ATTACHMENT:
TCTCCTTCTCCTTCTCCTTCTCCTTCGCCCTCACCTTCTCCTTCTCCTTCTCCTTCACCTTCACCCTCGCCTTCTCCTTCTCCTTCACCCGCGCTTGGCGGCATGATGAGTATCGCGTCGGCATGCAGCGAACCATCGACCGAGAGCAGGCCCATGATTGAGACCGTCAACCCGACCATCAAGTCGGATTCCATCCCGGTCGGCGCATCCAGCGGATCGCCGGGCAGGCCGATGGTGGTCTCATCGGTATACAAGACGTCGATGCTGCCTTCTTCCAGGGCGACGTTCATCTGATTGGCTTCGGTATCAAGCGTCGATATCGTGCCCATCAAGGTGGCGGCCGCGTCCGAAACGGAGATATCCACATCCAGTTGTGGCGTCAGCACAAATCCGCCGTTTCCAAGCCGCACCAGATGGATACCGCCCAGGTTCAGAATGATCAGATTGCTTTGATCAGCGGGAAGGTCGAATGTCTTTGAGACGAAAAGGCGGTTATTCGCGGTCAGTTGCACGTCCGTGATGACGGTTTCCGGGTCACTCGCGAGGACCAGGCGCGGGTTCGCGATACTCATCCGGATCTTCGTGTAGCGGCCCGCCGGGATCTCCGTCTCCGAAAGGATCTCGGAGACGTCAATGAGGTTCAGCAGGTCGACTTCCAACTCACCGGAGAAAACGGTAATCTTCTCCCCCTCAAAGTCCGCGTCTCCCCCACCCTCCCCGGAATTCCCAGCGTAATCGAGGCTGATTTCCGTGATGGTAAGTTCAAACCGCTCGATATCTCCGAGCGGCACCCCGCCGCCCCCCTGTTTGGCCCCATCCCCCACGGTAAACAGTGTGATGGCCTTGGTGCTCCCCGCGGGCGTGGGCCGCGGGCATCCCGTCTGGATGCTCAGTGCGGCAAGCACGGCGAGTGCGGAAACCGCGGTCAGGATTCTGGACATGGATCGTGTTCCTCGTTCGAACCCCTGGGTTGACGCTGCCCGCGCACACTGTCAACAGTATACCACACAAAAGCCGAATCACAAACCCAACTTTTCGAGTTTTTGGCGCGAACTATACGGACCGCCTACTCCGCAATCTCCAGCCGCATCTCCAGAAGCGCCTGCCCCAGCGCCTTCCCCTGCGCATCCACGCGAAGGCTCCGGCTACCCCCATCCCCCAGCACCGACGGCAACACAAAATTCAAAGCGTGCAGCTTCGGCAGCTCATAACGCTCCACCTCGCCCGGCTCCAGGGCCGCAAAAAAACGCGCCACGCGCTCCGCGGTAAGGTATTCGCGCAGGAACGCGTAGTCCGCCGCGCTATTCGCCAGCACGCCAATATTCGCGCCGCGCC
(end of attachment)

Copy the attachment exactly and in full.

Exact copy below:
TCTCCTTCTCCTTCTCCTTCTCCTTCGCCCTCACCTTCTCCTTCTCCTTCTCCTTCACCTTCACCCTCGCCTTCTCCTTCTCCTTCACCCGCGCTTGGCGGCATGATGAGTATCGCGTCGGCATGCAGCGAACCATCGACCGAGAGCAGGCCCATGATTGAGACCGTCAACCCGACCATCAAGTCGGATTCCATCCCGGTCGGCGCATCCAGCGGATCGCCGGGCAGGCCGATGGTGGTCTCATCGGTATACAAGACGTCGATGCTGCCTTCTTCCAGGGCGACGTTCATCTGATTGGCTTCGGTATCAAGCGTCGATATCGTGCCCATCAAGGTGGCGGCCGCGTCCGAAACGGAGATATCCACATCCAGTTGTGGCGTCAGCACAAATCCGCCGTTTCCAAGCCGCACCAGATGGATACCGCCCAGGTTCAGAATGATCAGATTGCTTTGATCAGCGGGAAGGTCGAATGTCTTTGAGACGAAAAGGCGGTTATTCGCGGTCAGTTGCACGTCCGTGATGACGGTTTCCGGGTCACTCGCGAGGACCAGGCGCGGGTTCGCGATACTCATCCGGATCTTCGTGTAGCGGCCCGCCGGGATCTCCGTCTCCGAAAGGATCTCGGAGACGTCAATGAGGTTCAGCAGGTCGACTTCCAACTCACCGGAGAAAACGGTAATCTTCTCCCCCTCAAAGTCCGCGTCTCCCCCACCCTCCCCGGAATTCCCAGCGTAATCGAGGCTGATTTCCGTGATGGTAAGTTCAAACCGCTCGATATCTCCGAGCGGCACCCCGCCGCCCCCCTGTTTGGCCCCATCCCCCACGGTAAACAGTGTGATGGCCTTGGTGCTCCCCGCGGGCGTGGGCCGCGGGCATCCCGTCTGGATGCTCAGTGCGGCAAGCACGGCGAGTGCGGAAACCGCGGTCAGGATTCTGGACATGGATCGTGTTCCTCGTTCGAACCCCTGGGTTGACGCTGCCCGCGCACACTGTCAACAGTATACCACACAAAAGCCGAATCACAAACCCAACTTTTCGAGTTTTTGGCGCGAACTATACGGACCGCCTACTCCGCAATCTCCAGCCGCATCTCCAGAAGCGCCTGCCCCAGCGCCTTCCCCTGCGCATCCACGCGAAGGCTCCGGCTACCCCCATCCCCCAGCACCGACGGCAACACAAAATTCAAAGCGTGCAGCTTCGGCAGCTCATAACGCTCCACCTCGCCCGGCTCCAGGGCCGCAAAAAAACGCGCCACGCGCTCCGCGGTAAGGTATTCGCGCAGGAACGCGTAGTCCGCCGCGCTATTCGCCAGCACGCCAATATTCGCGCCGCGCC